His remarks assess the reaction of the Seventy to His teaching. Jesus’ teachings are THE TRUTH. They are all things He has learned and have been confirmed by His experience. Even though His teaching is with divine authority, Nicodemus’ party (the Pharisees) had rejected His teaching. Since they had rejected His teaching on EARTHLY THINGS, they could not hope to understand His teaching on more advanced subjects: HEAVENLY THINGS. To paraphrase Jesus, He said to
Nicodemus, “Your people have rejected my message so it’s plain you don’t understand it.”
Jesus concludes His second lesson by clarifying His authority and mission in verses thirteen to fifteen. In verse eleven Jesus taught His teaching carried divine authority because it was testimony of the things He had seen. His teaching was authoritative because His experience had been in HEAVEN.
He taught them the TRUTH because He had personally experienced the TRUTH; He’d seen it for Himself in HEAVEN. Referring to Himself as the SON OF MAN, Jesus related that His life did not begin at birth, but He existed in heaven before then. This is a proof of Jesus’ divine nature. The SON OF MAN exercised divine authority and told the truth because He was in HEAVEN was sent to Earth to do that very thing.
There is another aspect to Jesus’ mission. He didn’t come just to tell us the truth, but to save us from the penalty of sin (14-15). Verse fourteen refers to an incident that happened as the Hebrews moved from Egypt to the Promised Land. It is recorded in Numbers 21. Some of God’s people complained and rebelled against God. As a disciplinary measure, God sent poisonous snakes into the camp. Only the bellyachers were bitten. All of those bitten got sick. In mercy, God instructed Moses to fashion a bronze snake. It was held aloft on a pole and everyone who saw it was spared death.
Jesus used this historical account as a symbol of His own mission. He came from heaven to earth to be lifted up on a cross to impart life. One difference being, with Jesus being lifted up, belief - not sight - is what is required to be saved.
Another difference is that the Hebrews were only restored to earthly life; they still died later (hopefully older and wiser). Jesus’ being lifted up achieved ETERNAL LIFE for all who believe in Him.
In verse sixteen to eighteen, Jesus explained the promise of ETERNAL LIFE. Verse sixteen is the familiar one-sentence explanation of the Good News; ETERNAL LIFE is available to all people because God’s Son perished on the cross. Those who believe in Him receive the life God the Father offers.
Verse seventeen explains that saving people is what God intended in sending His son from heaven to Earth. As 2 Peter 3:9 states, God’s will is that all people be saved. Unfortunately, most people will exercise their will negatively to reject Him, and are self-condemned to hell.
Verse eighteen promises that the invitation to be saved is universal: WHOEVER BELIEVES IN HIM IS NOT CONDEMNED. Free will is not really “free” if there is no actual choice involved. Refusal to believe must logically be an option, but that option has the most negative consequence possible: the unbeliever is CONDEMNED. The consequence is eternal death instead of ETERNAL LIFE.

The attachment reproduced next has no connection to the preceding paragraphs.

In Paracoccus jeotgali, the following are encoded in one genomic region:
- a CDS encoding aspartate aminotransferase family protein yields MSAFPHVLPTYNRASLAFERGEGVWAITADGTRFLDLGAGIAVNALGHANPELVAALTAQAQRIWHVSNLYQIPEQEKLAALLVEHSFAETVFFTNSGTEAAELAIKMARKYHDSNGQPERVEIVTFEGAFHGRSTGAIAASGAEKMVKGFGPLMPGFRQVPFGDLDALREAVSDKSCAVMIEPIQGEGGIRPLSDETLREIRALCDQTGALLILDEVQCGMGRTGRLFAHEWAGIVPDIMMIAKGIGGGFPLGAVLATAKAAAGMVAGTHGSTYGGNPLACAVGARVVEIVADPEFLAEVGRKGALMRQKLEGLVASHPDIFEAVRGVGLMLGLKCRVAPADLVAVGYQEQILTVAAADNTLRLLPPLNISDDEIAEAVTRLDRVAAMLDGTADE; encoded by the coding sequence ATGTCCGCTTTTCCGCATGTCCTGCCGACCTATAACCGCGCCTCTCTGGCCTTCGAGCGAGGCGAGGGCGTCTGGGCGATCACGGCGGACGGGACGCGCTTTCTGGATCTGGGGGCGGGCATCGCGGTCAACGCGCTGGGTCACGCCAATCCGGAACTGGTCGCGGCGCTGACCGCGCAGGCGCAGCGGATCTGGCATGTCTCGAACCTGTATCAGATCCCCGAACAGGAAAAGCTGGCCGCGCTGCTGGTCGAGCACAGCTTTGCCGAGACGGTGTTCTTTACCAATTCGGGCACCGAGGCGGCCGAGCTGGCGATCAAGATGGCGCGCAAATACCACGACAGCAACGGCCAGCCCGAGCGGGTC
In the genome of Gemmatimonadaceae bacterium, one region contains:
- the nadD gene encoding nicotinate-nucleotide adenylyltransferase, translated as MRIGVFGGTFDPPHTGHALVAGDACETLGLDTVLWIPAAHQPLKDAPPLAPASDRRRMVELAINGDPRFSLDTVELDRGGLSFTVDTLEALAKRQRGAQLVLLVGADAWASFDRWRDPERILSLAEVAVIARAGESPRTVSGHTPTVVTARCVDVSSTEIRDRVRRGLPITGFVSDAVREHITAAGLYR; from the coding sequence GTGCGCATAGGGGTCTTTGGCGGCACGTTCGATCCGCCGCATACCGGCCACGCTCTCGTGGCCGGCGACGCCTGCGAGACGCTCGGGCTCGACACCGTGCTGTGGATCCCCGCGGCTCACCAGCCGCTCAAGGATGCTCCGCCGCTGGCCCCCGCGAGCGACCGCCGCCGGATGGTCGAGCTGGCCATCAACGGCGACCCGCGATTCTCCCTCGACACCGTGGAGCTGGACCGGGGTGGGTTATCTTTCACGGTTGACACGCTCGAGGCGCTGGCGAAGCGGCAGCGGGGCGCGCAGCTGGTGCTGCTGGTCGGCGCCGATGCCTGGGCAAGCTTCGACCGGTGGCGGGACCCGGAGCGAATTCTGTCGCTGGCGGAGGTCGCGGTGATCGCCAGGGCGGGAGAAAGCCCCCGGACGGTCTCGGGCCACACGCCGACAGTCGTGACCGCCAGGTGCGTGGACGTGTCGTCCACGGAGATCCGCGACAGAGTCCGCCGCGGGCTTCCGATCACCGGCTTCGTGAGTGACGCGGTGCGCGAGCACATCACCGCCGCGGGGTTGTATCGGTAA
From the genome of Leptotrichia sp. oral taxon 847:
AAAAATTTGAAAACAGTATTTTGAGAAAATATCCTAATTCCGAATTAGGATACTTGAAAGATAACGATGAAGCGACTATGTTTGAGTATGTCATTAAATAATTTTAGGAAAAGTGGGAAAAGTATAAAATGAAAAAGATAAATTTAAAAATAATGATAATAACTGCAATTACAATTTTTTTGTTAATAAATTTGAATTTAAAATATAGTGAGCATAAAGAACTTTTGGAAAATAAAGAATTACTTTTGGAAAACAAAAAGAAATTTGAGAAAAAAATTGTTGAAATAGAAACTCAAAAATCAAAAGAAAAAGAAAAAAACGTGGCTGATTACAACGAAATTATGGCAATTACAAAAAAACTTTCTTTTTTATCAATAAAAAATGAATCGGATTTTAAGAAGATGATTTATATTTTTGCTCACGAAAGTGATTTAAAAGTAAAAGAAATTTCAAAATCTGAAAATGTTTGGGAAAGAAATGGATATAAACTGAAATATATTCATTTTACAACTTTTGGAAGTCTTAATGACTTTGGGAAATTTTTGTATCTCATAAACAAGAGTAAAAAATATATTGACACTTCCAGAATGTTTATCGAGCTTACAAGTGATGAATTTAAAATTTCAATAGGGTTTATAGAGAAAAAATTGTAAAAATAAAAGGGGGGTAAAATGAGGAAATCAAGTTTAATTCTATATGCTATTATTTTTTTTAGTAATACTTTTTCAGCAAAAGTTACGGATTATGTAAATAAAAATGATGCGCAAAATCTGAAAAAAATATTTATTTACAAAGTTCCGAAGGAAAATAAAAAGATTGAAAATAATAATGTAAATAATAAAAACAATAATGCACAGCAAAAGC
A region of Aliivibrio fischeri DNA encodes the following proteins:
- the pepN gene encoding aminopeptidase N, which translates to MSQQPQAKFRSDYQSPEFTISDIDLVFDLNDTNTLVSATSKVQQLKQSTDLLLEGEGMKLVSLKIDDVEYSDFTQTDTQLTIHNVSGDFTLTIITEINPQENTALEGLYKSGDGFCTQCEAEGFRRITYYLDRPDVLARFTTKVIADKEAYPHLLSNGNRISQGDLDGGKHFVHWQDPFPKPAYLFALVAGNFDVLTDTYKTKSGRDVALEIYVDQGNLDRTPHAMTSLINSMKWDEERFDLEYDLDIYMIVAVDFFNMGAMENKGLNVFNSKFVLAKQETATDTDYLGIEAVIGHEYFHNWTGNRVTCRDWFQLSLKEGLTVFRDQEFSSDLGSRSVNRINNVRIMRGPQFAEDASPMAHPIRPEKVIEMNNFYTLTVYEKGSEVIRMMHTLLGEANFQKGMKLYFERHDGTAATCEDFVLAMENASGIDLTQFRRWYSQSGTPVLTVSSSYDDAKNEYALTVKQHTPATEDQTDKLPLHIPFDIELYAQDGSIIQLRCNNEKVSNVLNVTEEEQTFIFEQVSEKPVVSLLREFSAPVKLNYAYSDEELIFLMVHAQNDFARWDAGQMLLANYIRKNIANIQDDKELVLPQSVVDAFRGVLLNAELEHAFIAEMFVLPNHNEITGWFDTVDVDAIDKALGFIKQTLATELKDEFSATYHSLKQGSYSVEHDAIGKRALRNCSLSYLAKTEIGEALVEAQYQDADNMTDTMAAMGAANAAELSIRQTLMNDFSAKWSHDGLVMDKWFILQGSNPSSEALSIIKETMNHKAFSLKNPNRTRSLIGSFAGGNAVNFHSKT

4. Nicodemus’ third lesson: you must step into the light. (19-21)
THIS IS THE VERDICT (19) means, “This is the decision of God the Righteous Judge.” God sent His Son to be the “Light of the World (John 1:1-9). LIGHT is a biblical symbol of purity, knowledge, and understanding (“enlightenment”).
Because Jesus has revealed all this truth about God and His salvation (v. 11), people are without excuse. Instead, when they have seen the LIGHT and been told the TRUTH and they still reject God, they are utterly self-condemned.
Why would anybody see the LIGHT and still make the choice to reject God? Why would they do the foolish thing and turn down His offer of ETERNAL LIFE? Jesus explains in vs. 19-20. They reject the LIGHT because they love the DARKNESS; they mistakenly think it hides the fact that their DEEDS WERE EVIL. The LIGHT exposes their true nature. They FEAR being seen for who they truly are, their deeds being accurately seen as evil.
On the other hand, everyone who is truly a believer comes into the LIGHT (21). They live by the truth and want others to do the same, so they will also be saved. The LIGHT here is not a “spotlight.” True believers don’t want to draw attention to themselves through their deeds. Instead, they want to draw attention to Jesus. Just as the LIGHT exposes evil, it also verifies the TRUTH. The LIGHT helps people to become believers by showing them the truth.
Faith requires a willingness to learn.
True disciples are revealed in a humble attitude that acknowledges their need to mature and acts upon it. Nicodemus is an example of that attitude and the way Jesus taught him is an example of how to work on it.